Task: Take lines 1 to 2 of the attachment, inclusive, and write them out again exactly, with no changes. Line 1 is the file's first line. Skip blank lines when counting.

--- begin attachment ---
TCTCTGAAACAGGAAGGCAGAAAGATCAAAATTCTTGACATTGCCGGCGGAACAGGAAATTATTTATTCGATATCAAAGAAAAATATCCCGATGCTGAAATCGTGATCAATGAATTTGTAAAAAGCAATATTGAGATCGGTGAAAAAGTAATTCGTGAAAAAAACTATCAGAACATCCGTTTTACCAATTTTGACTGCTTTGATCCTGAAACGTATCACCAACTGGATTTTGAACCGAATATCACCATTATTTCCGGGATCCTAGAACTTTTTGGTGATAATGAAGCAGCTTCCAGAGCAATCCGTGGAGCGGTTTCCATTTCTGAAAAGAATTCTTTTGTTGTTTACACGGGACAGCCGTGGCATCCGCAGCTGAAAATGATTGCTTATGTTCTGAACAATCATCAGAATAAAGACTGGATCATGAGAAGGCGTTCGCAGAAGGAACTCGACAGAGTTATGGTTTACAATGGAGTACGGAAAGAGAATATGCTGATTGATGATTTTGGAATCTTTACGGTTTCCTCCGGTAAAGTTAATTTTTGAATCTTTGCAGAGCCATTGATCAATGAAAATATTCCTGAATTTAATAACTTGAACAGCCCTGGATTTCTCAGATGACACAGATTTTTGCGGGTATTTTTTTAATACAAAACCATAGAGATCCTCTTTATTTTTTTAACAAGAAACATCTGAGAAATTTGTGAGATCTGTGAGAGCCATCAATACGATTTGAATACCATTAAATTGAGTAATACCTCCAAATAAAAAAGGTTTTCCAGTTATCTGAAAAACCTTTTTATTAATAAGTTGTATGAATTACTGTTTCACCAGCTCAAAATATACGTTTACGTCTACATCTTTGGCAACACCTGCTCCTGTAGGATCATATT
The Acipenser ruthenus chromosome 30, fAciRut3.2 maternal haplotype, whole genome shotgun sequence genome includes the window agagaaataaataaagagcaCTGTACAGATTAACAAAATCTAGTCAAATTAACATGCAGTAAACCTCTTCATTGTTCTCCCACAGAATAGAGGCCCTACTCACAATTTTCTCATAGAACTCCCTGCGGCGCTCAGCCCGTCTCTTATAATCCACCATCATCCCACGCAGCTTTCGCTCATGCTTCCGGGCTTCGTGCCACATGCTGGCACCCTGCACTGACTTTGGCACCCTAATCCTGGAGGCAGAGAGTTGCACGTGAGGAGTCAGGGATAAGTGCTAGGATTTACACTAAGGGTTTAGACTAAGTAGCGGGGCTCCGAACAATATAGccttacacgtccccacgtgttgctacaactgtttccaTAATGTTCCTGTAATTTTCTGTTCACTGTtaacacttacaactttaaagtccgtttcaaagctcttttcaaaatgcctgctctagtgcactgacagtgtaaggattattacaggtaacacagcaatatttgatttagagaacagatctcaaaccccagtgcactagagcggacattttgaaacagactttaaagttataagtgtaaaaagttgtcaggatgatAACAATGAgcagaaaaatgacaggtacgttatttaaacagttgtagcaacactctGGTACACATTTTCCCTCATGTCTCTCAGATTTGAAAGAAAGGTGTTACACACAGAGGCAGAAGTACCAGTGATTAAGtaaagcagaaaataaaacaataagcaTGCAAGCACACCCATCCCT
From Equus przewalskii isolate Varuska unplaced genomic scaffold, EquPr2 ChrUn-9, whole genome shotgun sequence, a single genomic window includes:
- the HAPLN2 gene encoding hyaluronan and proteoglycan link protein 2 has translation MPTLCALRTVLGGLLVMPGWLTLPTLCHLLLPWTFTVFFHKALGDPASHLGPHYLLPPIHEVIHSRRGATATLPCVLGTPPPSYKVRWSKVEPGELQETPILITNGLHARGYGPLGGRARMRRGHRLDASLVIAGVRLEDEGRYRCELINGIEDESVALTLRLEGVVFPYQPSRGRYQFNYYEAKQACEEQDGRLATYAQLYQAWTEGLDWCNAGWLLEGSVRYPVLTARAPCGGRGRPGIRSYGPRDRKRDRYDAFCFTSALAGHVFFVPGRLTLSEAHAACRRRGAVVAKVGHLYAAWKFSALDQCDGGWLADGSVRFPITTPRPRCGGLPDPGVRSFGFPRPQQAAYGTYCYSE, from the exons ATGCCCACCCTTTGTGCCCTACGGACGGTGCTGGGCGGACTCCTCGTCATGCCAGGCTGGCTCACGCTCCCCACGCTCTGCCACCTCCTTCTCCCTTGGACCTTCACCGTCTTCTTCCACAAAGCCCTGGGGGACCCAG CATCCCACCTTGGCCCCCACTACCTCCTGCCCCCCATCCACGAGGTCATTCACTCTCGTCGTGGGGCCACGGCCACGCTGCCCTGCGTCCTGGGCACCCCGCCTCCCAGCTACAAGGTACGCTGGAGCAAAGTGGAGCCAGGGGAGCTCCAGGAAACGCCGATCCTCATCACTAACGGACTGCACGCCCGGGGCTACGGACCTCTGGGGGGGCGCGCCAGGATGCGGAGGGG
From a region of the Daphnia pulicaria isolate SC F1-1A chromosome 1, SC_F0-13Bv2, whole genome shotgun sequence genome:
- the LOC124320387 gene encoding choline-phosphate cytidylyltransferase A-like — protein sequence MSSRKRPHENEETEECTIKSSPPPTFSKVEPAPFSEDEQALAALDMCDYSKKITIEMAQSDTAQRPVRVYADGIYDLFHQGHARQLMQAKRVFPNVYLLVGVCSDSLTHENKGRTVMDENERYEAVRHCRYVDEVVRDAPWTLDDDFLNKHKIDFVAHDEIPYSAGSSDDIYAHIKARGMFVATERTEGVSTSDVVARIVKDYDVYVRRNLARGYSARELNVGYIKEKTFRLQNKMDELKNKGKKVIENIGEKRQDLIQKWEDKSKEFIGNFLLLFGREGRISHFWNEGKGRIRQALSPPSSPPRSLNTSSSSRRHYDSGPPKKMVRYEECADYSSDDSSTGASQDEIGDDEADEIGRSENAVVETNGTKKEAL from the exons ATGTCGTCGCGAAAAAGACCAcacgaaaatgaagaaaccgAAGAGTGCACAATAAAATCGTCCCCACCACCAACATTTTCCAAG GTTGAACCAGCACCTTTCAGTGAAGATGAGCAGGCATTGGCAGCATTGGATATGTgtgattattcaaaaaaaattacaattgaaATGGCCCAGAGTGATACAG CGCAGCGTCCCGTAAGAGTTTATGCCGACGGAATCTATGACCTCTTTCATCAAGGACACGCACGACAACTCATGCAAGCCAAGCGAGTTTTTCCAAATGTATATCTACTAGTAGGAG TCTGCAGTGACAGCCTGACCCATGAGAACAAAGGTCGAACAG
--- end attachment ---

TCTCTGAAACAGGAAGGCAGAAAGATCAAAATTCTTGACATTGCCGGCGGAACAGGAAATTATTTATTCGATATCAAAGAAAAATATCCCGATGCTGAAATCGTGATCAATGAATTTGTAAAAAGCAATATTGAGATCGGTGAAAAAGTAATTCGTGAAAAAAACTATCAGAACATCCGTTTTACCAATTTTGACTGCTTTGATCCTGAAACGTATCACCAACTGGATTTTGAACCGAATATCACCATTATTTCCGGGATCCTAGAACTTTTTGGTGATAATGAAGCAGCTTCCAGAGCAATCCGTGGAGCGGTTTCCATTTCTGAAAAGAATTCTTTTGTTGTTTACACGGGACAGCCGTGGCATCCGCAGCTGAAAATGATTGCTTATGTTCTGAACAATCATCAGAATAAAGACTGGATCATGAGAAGGCGTTCGCAGAAGGAACTCGACAGAGTTATGGTTTACAATGGAGTACGGAAAGAGAATATGCTGATTGATGATTTTGGAATCTTTACGGTTTCCTCCGGTAAAGTTAATTTTTGAATCTTTGCAGAGCCATTGATCAATGAAAATATTCCTGAATTTAATAACTTGAACAGCCCTGGATTTCTCAGATGACACAGATTTTTGCGGGTATTTTTTTAATACAAAACCATAGAGATCCTCTTTATTTTTTTAACAAGAAACATCTGAGAAATTTGTGAGATCTGTGAGAGCCATCAATACGATTTGAATACCATTAAATTGAGTAATACCTCCAAATAAAAAAGGTTTTCCAGTTATCTGAAAAACCTTTTTATTAATAAGTTGTATGAATTACTGTTTCACCAGCTCAAAATATACGTTTACGTCTACATCTTTGGCAACACCTGCTCCTGTAGGATCATATT
The Acipenser ruthenus chromosome 30, fAciRut3.2 maternal haplotype, whole genome shotgun sequence genome includes the window agagaaataaataaagagcaCTGTACAGATTAACAAAATCTAGTCAAATTAACATGCAGTAAACCTCTTCATTGTTCTCCCACAGAATAGAGGCCCTACTCACAATTTTCTCATAGAACTCCCTGCGGCGCTCAGCCCGTCTCTTATAATCCACCATCATCCCACGCAGCTTTCGCTCATGCTTCCGGGCTTCGTGCCACATGCTGGCACCCTGCACTGACTTTGGCACCCTAATCCTGGAGGCAGAGAGTTGCACGTGAGGAGTCAGGGATAAGTGCTAGGATTTACACTAAGGGTTTAGACTAAGTAGCGGGGCTCCGAACAATATAGccttacacgtccccacgtgttgctacaactgtttccaTAATGTTCCTGTAATTTTCTGTTCACTGTtaacacttacaactttaaagtccgtttcaaagctcttttcaaaatgcctgctctagtgcactgacagtgtaaggattattacaggtaacacagcaatatttgatttagagaacagatctcaaaccccagtgcactagagcggacattttgaaacagactttaaagttataagtgtaaaaagttgtcaggatgatAACAATGAgcagaaaaatgacaggtacgttatttaaacagttgtagcaacactctGGTACACATTTTCCCTCATGTCTCTCAGATTTGAAAGAAAGGTGTTACACACAGAGGCAGAAGTACCAGTGATTAAGtaaagcagaaaataaaacaataagcaTGCAAGCACACCCATCCCT